In Part 1 we looked at the problem of dealing with Dad’s bills while he is incapacitated, but in Part 2 Dad has unfortunately passed away but now there are even more bills to pay and you have to sell his condo too! So off you go to the bank to sort out Dad’s affairs, and this time you expect it to go smoothly as you have a copy of Dad’s Will in your hand and it says that you are his executor, now more commonly known as a personal representative (and hopefully a beneficiary as well – if you aren’t you should read my next blog on contesting Wills called “My Fair Share”) so you are feeling confident that you will be listened to this time around.

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  • 29/07/2019
    My Fair Share?

    Posted on May 1, 2017 by David Severide in Featured, Wills & Estate Law




    As parents, we expect our children to have the occasional argument or even (gasp!) fight with each other, but most of us have no idea how nasty things can get if a legal war erupts after we are gone because of a B.C. law, known rather innocuously as the Wills, Estates and Succession Act (“WESA”). Within the WESA lies the power to destroy your estate plan and cause significant emotional and financial pain to your family after your death.

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  • 29/07/2019
    Why Can’t I Use My Power of Attorney to Make Medical Decisions for My Sick Parent?

    Posted on June 14, 2017 by David Severide in Featured, Wills & Estate Law


    Under BC law, a Power of Attorney can only be used for legal and financial decision making on behalf of another person (in law we call that person the “donor”). Powers of Attorney have been around for hundreds of years and are well-used documents that are effective for paying bills, selling a residence, signing a contract and similar transactions on behalf of the donor. So far, so good! (For more important information on Powers of Attorney, see my prior blogs).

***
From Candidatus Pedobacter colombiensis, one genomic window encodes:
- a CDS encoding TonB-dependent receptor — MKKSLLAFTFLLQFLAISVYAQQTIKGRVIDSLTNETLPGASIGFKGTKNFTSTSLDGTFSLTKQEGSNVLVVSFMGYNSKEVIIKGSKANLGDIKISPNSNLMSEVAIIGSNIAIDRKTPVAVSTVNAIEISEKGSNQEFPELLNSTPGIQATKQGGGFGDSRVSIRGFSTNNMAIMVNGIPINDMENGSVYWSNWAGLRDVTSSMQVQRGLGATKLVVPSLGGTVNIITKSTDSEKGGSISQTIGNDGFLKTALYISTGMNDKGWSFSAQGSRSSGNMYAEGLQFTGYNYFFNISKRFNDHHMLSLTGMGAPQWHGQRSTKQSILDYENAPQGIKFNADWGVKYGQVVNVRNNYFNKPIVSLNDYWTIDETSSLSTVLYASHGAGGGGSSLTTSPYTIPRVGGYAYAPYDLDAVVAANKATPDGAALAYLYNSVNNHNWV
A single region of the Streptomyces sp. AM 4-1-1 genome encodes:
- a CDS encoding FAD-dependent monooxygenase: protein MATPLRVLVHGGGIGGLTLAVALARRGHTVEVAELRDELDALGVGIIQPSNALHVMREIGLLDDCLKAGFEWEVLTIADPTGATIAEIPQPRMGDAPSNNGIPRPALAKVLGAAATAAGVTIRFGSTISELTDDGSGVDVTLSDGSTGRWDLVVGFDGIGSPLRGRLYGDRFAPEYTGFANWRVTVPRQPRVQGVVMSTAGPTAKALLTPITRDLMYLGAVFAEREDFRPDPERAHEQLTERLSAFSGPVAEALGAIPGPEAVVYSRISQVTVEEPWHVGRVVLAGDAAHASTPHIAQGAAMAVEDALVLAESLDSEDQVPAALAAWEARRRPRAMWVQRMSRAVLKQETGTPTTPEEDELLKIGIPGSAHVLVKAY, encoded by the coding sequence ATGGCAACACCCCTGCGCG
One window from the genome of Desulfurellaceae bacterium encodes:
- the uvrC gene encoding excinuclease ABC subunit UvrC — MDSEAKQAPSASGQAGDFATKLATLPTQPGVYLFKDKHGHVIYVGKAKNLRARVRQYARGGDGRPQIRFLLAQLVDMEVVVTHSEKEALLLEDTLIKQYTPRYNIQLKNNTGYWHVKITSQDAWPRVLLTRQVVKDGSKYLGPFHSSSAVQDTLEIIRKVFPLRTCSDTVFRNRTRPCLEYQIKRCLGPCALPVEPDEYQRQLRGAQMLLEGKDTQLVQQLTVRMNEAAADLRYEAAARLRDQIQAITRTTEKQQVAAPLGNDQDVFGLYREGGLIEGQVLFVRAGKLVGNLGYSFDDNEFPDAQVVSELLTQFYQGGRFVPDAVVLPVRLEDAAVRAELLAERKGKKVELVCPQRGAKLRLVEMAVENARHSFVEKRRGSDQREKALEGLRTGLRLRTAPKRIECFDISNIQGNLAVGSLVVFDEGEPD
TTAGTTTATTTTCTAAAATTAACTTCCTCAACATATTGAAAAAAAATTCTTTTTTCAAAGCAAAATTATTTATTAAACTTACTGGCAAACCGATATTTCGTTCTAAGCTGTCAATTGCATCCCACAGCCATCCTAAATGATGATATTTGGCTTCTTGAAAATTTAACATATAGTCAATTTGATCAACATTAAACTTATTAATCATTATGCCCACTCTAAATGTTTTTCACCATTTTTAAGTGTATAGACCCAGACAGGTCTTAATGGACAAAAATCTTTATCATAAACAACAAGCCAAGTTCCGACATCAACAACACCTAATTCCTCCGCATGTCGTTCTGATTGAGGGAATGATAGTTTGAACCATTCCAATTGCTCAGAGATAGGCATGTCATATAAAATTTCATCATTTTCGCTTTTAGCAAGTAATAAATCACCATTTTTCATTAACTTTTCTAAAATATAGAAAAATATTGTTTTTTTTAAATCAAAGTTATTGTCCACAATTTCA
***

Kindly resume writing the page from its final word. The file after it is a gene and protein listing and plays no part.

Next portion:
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  • 29/07/2019
    Succession Planning for the Online World – What Is a Digital Asset Anyway?

    Posted on June 15, 2017 by David Severide in Featured, Wills & Estate Law


    With the ever-increasing role of social media, online data storage, and online shopping in our daily lives, lawyers now have to contemplate how best to “succession plan” for a client’s digital assets on death! Most of us have a variety of online accounts, whether it be for Rewards points, Facebook, LinkedIn, a business website, Netflix, I-cloud or a seemingly endless number of similar digital media that may contain valuable information about us including personal photo albums, private documents and the like. More recently we have been introduced to what are known as cryptocurrencies such as Bitcoin! Bitcoins are entirely virtual and therefore without the proper legal access and log-in information, any such valuable assets may be unrecoverable by the executor of the Will and never passed on to beneficiaries.

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  • 29/07/2019
    Pet Planning – The New Frontier

    Posted on September 26, 2018 by David Severide in Featured, Wills & Estate Law


    The number of families that include furry friends among their members has increased exponentially in recent years, and correspondingly more people are inclined to make some provision in their wills for their pets should the pets outlive them.

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Delta, BC